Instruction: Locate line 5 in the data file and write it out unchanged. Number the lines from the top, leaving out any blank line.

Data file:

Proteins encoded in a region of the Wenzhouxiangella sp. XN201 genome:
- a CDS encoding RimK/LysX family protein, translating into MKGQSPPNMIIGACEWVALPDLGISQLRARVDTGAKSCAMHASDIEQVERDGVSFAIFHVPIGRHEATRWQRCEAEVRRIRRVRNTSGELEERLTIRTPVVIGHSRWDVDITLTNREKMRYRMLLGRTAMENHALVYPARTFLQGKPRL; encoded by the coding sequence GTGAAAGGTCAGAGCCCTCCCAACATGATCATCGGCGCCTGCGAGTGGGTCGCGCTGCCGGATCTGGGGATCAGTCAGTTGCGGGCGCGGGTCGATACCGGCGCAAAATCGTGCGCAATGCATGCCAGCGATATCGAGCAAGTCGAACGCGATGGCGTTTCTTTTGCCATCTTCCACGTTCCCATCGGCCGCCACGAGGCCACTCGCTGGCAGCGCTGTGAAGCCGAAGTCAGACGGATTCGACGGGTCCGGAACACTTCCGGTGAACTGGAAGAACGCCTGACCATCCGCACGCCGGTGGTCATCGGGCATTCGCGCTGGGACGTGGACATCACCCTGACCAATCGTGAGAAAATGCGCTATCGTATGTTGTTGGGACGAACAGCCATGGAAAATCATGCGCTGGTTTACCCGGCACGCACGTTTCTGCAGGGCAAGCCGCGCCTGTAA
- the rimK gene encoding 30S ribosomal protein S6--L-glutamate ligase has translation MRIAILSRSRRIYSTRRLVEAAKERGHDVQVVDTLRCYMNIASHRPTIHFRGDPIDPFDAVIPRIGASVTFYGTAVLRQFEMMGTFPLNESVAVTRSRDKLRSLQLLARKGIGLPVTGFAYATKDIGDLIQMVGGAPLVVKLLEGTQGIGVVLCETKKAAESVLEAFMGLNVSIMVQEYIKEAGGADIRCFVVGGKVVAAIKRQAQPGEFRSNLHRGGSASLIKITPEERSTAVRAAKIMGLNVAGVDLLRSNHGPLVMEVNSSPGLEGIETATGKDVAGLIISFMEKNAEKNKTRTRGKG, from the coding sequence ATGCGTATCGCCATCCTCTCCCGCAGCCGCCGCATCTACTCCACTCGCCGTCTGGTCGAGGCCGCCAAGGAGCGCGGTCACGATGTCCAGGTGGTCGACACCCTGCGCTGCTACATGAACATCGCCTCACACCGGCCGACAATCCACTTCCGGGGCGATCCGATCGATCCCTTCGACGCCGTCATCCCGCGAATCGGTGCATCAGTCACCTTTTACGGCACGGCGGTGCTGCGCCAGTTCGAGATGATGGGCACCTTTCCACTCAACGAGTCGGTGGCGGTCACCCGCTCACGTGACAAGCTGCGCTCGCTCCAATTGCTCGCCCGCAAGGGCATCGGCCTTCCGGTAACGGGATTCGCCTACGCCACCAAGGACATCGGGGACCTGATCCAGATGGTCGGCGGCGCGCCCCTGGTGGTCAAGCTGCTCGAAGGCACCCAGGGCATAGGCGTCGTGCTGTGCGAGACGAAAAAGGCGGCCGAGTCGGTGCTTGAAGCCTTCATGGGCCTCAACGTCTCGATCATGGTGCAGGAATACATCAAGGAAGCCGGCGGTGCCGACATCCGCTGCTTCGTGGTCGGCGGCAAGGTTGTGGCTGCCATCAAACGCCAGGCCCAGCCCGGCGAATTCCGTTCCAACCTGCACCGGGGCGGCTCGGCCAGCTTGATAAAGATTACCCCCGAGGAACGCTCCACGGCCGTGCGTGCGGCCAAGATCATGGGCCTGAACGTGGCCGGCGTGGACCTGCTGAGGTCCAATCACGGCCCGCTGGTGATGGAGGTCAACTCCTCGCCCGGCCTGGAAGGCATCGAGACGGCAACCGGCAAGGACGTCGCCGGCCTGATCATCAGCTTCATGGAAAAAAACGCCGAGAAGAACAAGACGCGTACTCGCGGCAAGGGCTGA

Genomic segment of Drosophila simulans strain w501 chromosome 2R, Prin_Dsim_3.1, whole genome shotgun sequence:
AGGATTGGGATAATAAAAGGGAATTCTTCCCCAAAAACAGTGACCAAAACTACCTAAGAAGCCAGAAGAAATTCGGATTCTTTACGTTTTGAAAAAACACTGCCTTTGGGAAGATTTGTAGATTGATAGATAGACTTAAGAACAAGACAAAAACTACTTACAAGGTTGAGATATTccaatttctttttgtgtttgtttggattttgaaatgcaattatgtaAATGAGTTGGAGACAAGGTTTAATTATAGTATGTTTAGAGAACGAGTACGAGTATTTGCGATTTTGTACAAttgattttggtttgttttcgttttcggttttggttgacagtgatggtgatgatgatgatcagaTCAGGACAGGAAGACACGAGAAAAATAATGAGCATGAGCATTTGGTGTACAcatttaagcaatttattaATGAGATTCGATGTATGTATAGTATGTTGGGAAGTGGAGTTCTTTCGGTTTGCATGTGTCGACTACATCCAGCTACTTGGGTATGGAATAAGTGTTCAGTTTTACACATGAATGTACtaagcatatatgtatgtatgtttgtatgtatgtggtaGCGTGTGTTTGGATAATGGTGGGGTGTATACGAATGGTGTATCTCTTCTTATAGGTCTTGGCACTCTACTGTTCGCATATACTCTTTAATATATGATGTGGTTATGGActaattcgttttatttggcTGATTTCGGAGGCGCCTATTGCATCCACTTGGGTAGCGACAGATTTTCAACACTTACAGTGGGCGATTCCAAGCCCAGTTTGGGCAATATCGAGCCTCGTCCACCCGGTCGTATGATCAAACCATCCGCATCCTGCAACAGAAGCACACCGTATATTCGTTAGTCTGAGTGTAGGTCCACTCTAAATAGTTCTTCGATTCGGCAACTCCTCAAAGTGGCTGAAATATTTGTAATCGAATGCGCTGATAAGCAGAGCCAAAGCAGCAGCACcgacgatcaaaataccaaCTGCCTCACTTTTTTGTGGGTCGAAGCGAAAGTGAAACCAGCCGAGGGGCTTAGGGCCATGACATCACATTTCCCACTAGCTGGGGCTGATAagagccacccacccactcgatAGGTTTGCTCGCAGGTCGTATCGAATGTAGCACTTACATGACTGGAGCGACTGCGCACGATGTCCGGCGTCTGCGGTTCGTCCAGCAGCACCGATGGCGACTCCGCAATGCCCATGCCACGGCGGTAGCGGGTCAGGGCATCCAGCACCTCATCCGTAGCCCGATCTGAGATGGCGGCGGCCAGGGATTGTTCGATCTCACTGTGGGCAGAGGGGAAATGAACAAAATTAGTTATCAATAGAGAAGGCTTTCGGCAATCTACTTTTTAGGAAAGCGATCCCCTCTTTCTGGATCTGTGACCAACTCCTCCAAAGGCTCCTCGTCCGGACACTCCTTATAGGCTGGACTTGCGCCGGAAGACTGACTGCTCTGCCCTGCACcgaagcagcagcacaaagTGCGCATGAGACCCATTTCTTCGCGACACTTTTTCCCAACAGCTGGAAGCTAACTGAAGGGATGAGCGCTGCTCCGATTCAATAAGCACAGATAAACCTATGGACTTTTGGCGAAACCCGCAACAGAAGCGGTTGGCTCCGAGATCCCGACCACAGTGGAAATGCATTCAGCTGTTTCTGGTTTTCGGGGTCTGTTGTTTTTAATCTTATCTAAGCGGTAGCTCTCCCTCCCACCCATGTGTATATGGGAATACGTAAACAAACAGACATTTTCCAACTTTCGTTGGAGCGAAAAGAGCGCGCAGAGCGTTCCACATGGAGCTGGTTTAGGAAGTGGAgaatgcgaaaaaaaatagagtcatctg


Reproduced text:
AGGATTGGGATAATAAAAGGGAATTCTTCCCCAAAAACAGTGACCAAAACTACCTAAGAAGCCAGAAGAAATTCGGATTCTTTACGTTTTGAAAAAACACTGCCTTTGGGAAGATTTGTAGATTGATAGATAGACTTAAGAACAAGACAAAAACTACTTACAAGGTTGAGATATTccaatttctttttgtgtttgtttggattttgaaatgcaattatgtaAATGAGTTGGAGACAAGGTTTAATTATAGTATGTTTAGAGAACGAGTACGAGTATTTGCGATTTTGTACAAttgattttggtttgttttcgttttcggttttggttgacagtgatggtgatgatgatgatcagaTCAGGACAGGAAGACACGAGAAAAATAATGAGCATGAGCATTTGGTGTACAcatttaagcaatttattaATGAGATTCGATGTATGTATAGTATGTTGGGAAGTGGAGTTCTTTCGGTTTGCATGTGTCGACTACATCCAGCTACTTGGGTATGGAATAAGTGTTCAGTTTTACACATGAATGTACtaagcatatatgtatgtatgtttgtatgtatgtggtaGCGTGTGTTTGGATAATGGTGGGGTGTATACGAATGGTGTATCTCTTCTTATAGGTCTTGGCACTCTACTGTTCGCATATACTCTTTAATATATGATGTGGTTATGGActaattcgttttatttggcTGATTTCGGAGGCGCCTATTGCATCCACTTGGGTAGCGACAGATTTTCAACACTTACAGTGGGCGATTCCAAGCCCAGTTTGGGCAATATCGAGCCTCGTCCACCCGGTCGTATGATCAAACCATCCGCATCCTGCAACAGAAGCACACCGTATATTCGTTAGTCTGAGTGTAGGTCCACTCTAAATAGTTCTTCGATTCGGCAACTCCTCAAAGTGGCTGAAATATTTGTAATCGAATGCGCTGATAAGCAGAGCCAAAGCAGCAGCACcgacgatcaaaataccaaCTGCCTCACTTTTTTGTGGGTCGAAGCGAAAGTGAAACCAGCCGAGGGGCTTAGGGCCATGACATCACATTTCCCACTAGCTGGGGCTGATAagagccacccacccactcgatAGGTTTGCTCGCAGGTCGTATCGAATGTAGCACTTACATGACTGGAGCGACTGCGCACGATGTCCGGCGTCTGCGGTTCGTCCAGCAGCACCGATGGCGACTCCGCAATGCCCATGCCACGGCGGTAGCGGGTCAGGGCATCCAGCACCTCATCCGTAGCCCGATCTGAGATGGCGGCGGCCAGGGATTGTTCGATCTCACTGTGGGCAGAGGGGAAATGAACAAAATTAGTTATCAATAGAGAAGGCTTTCGGCAATCTACTTTTTAGGAAAGCGATCCCCTCTTTCTGGATCTGTGACCAACTCCTCCAAAGGCTCCTCGTCCGGACACTCCTTATAGGCTGGACTTGCGCCGGAAGACTGACTGCTCTGCCCTGCACcgaagcagcagcacaaagTGCGCATGAGACCCATTTCTTCGCGACACTTTTTCCCAACAGCTGGAAGCTAACTGAAGGGATGAGCGCTGCTCCGATTCAATAAGCACAGATAAACCTATGGACTTTTGGCGAAACCCGCAACAGAAGCGGTTGGCTCCGAGATCCCGACCACAGTGGAAATGCATTCAGCTGTTTCTGGTTTTCGGGGTCTGTTGTTTTTAATCTTATCTAAGCGGTAGCTCTCCCTCCCACCCATGTGTATATGGGAATACGTAAACAAACAGACATTTTCCAACTTTCGTTGGAGCGAAAAGAGCGCGCAGAGCGTTCCACATGGAGCTGGTTTAGGAAGTGGAgaatgcgaaaaaaaatagagtcatctg